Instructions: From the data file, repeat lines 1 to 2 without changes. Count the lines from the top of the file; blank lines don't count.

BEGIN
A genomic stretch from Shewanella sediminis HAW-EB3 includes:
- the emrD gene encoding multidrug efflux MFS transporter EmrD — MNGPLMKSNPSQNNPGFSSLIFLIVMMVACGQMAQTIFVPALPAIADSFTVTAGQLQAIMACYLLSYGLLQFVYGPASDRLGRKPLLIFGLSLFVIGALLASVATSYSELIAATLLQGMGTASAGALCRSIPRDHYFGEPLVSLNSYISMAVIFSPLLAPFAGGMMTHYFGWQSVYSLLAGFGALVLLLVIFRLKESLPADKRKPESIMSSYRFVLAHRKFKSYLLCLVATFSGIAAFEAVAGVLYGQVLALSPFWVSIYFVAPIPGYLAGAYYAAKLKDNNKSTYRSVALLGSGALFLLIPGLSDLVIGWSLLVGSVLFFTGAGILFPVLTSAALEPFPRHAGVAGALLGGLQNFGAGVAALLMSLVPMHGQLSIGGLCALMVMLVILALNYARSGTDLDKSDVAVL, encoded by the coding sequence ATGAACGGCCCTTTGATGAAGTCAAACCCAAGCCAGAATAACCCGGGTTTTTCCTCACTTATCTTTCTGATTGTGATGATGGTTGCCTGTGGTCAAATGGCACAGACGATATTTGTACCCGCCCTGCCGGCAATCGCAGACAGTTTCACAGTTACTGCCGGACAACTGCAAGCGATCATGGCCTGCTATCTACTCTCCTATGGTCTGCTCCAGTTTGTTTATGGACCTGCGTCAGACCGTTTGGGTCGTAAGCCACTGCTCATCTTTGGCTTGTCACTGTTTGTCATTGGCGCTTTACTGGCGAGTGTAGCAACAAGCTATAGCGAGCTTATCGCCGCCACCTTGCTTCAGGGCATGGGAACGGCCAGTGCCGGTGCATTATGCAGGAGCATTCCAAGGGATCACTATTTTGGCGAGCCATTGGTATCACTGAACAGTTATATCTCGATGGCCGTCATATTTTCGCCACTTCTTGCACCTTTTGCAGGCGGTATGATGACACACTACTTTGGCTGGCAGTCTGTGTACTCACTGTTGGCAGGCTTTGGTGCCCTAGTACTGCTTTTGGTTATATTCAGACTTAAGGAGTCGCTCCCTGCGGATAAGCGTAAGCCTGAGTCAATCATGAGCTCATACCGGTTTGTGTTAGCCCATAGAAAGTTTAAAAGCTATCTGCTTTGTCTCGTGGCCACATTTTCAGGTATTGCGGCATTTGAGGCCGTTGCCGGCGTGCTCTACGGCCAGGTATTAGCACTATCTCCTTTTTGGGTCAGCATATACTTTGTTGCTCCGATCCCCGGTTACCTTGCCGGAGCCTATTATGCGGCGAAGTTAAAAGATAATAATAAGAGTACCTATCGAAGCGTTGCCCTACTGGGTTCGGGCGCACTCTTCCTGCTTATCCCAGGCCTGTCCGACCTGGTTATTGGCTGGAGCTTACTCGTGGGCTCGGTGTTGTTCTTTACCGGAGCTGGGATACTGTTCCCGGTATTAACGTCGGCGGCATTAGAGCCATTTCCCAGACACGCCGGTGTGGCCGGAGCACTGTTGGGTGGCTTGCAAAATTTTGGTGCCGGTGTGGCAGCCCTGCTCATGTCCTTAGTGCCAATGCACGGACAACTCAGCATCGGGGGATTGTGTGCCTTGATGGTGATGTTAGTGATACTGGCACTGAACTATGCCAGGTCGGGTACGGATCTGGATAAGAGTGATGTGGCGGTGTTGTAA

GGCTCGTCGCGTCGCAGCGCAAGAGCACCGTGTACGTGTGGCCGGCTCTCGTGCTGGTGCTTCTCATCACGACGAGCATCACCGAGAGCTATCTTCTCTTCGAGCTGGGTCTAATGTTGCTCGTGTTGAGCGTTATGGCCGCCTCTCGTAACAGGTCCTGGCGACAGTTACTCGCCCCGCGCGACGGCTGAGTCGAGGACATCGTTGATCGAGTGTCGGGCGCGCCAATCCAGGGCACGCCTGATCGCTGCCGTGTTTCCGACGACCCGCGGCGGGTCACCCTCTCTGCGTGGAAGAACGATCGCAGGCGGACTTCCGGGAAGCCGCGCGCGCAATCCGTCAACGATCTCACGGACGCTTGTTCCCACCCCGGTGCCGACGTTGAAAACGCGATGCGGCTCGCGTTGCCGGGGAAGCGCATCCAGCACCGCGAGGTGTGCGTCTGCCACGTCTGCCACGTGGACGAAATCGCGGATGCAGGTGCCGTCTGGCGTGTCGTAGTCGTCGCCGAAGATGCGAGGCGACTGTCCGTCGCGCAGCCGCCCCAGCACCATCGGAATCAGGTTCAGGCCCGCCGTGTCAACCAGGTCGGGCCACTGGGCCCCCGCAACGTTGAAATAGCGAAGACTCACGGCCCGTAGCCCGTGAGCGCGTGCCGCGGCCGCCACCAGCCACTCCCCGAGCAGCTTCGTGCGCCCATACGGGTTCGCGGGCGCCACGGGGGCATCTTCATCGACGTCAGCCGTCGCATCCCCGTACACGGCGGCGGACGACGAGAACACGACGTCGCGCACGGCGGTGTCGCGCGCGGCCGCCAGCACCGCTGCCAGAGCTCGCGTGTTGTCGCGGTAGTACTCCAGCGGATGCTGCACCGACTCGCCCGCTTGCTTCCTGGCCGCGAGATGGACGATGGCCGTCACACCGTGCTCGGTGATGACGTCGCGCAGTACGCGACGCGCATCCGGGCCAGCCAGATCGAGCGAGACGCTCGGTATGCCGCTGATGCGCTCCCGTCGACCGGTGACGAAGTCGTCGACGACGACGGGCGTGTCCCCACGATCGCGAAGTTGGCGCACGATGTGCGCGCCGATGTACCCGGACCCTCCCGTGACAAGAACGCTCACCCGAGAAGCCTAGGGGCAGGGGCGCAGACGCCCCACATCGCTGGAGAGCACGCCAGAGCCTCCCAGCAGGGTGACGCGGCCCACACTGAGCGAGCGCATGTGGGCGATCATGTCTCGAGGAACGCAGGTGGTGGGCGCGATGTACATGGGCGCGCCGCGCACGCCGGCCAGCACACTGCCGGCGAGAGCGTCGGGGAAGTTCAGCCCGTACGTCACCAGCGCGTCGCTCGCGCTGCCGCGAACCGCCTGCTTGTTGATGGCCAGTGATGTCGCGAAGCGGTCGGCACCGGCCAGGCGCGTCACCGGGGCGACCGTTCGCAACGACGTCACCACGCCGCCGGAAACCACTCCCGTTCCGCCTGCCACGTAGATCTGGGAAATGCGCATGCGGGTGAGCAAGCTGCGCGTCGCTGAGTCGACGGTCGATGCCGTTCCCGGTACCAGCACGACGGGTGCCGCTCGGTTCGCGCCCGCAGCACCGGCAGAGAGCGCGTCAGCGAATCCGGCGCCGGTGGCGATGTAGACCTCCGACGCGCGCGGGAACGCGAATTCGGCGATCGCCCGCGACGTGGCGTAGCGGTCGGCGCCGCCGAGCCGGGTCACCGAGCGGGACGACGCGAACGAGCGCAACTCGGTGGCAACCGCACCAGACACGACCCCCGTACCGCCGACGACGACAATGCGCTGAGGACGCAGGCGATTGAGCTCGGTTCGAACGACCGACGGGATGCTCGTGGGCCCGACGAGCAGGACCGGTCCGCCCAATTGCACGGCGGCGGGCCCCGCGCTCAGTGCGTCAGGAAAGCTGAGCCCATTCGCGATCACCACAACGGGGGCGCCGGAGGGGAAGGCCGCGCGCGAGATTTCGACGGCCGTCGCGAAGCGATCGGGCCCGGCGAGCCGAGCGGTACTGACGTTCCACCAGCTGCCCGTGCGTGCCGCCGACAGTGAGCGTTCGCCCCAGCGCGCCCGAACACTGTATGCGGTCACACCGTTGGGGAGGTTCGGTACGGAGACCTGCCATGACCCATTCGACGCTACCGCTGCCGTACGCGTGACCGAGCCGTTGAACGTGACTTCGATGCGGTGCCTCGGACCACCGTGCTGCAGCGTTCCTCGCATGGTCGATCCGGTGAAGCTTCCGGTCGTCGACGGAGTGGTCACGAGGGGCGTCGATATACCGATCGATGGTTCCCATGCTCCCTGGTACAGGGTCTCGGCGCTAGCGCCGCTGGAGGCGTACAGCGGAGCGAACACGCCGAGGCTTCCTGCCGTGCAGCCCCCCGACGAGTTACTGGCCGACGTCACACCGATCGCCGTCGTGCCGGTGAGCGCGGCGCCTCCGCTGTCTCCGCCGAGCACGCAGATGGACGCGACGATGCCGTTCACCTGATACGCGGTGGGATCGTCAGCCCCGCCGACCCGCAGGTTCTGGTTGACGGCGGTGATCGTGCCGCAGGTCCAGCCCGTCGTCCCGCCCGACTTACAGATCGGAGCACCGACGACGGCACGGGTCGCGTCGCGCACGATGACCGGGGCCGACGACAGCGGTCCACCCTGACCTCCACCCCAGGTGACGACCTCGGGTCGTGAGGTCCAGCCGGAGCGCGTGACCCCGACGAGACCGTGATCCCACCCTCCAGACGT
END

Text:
A genomic stretch from Shewanella sediminis HAW-EB3 includes:
- the emrD gene encoding multidrug efflux MFS transporter EmrD — MNGPLMKSNPSQNNPGFSSLIFLIVMMVACGQMAQTIFVPALPAIADSFTVTAGQLQAIMACYLLSYGLLQFVYGPASDRLGRKPLLIFGLSLFVIGALLASVATSYSELIAATLLQGMGTASAGALCRSIPRDHYFGEPLVSLNSYISMAVIFSPLLAPFAGGMMTHYFGWQSVYSLLAGFGALVLLLVIFRLKESLPADKRKPESIMSSYRFVLAHRKFKSYLLCLVATFSGIAAFEAVAGVLYGQVLALSPFWVSIYFVAPIPGYLAGAYYAAKLKDNNKSTYRSVALLGSGALFLLIPGLSDLVIGWSLLVGSVLFFTGAGILFPVLTSAALEPFPRHAGVAGALLGGLQNFGAGVAALLMSLVPMHGQLSIGGLCALMVMLVILALNYARSGTDLDKSDVAVL, encoded by the coding sequence ATGAACGGCCCTTTGATGAAGTCAAACCCAAGCCAGAATAACCCGGGTTTTTCCTCACTTATCTTTCTGATTGTGATGATGGTTGCCTGTGGTCAAATGGCACAGACGATATTTGTACCCGCCCTGCCGGCAATCGCAGACAGTTTCACAGTTACTGCCGGACAACTGCAAGCGATCATGGCCTGCTATCTACTCTCCTATGGTCTGCTCCAGTTTGTTTATGGACCTGCGTCAGACCGTTTGGGTCGTAAGCCACTGCTCATCTTTGGCTTGTCACTGTTTGTCATTGGCGCTTTACTGGCGAGTGTAGCAACAAGCTATAGCGAGCTTATCGCCGCCACCTTGCTTCAGGGCATGGGAACGGCCAGTGCCGGTGCATTATGCAGGAGCATTCCAAGGGATCACTATTTTGGCGAGCCATTGGTATCACTGAACAGTTATATCTCGATGGCCGTCATATTTTCGCCACTTCTTGCACCTTTTGCAGGCGGTATGATGACACACTACTTTGGCTGGCAGTCTGTGTACTCACTGTTGGCAGGCTTTGGTGCCCTAGTACTGCTTTTGGTTATATTCAGACTTAAGGAGTCGCTCCCTGCGGATAAGCGTAAGCCTGAGTCAATCATGAGCTCATACCGGTTTGTGTTAGCCCATAGAAAGTTTAAAAGCTATCTGCTTTGTCTCGTGGCCACATTTTCAGGTATTGCGGCATTTGAGGCCGTTGCCGGCGTGCTCTACGGCCAGGTATTAGCACTATCTCCTTTTTGGGTCAGCATATACTTTGTTGCTCCGATCCCCGGTTACCTTGCCGGAGCCTATTATGCGGCGAAGTTAAAAGATAATAATAAGAGTACCTATCGAAGCGTTGCCCTACTGGGTTCGGGCGCACTCTTCCTGCTTATCCCAGGCCTGTCCGACCTGGTTATTGGCTGGAGCTTACTCGTGGGCTCGGTGTTGTTCTTTACCGGAGCTGGGATACTGTTCCCGGTATTAACGTCGGCGGCATTAGAGCCATTTCCCAGACACGCCGGTGTGGCCGGAGCACTGTTGGGTGGCTTGCAAAATTTTGGTGCCGGTGTGGCAGCCCTGCTCATGTCCTTAGTGCCAATGCACGGACAACTCAGCATCGGGGGATTGTGTGCCTTGATGGTGATGTTAGTGATACTGGCACTGAACTATGCCAGGTCGGGTACGGATCTGGATAAGAGTGATGTGGCGGTGTTGTAA